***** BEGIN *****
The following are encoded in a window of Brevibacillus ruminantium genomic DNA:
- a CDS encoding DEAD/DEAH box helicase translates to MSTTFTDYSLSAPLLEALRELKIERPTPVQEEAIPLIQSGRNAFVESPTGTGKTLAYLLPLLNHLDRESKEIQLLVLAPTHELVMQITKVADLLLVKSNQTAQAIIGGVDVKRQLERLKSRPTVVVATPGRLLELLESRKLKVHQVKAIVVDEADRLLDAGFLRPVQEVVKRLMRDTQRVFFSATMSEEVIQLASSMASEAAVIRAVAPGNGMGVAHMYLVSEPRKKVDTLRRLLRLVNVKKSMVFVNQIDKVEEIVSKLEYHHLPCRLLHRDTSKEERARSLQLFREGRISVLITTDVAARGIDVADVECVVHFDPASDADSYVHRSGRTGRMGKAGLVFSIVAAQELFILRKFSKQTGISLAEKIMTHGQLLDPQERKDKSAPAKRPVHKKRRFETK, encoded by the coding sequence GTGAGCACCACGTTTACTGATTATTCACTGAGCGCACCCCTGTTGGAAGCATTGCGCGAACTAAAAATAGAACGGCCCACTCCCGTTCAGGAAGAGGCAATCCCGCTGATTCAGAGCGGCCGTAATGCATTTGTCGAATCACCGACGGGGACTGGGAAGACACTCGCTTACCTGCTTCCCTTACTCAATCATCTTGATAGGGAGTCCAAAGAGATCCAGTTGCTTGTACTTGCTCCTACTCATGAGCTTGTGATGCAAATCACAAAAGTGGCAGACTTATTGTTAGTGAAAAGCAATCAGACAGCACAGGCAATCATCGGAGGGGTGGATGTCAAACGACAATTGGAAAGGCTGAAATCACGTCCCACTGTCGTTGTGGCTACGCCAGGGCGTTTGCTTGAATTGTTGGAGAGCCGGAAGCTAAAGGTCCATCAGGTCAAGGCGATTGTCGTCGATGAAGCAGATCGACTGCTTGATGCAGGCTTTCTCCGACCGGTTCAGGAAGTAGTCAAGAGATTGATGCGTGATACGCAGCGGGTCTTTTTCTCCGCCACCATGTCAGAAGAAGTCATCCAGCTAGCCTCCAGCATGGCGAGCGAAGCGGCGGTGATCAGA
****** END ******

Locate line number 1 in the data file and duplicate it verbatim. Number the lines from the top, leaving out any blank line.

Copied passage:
The following are encoded in a window of Brevibacillus ruminantium genomic DNA: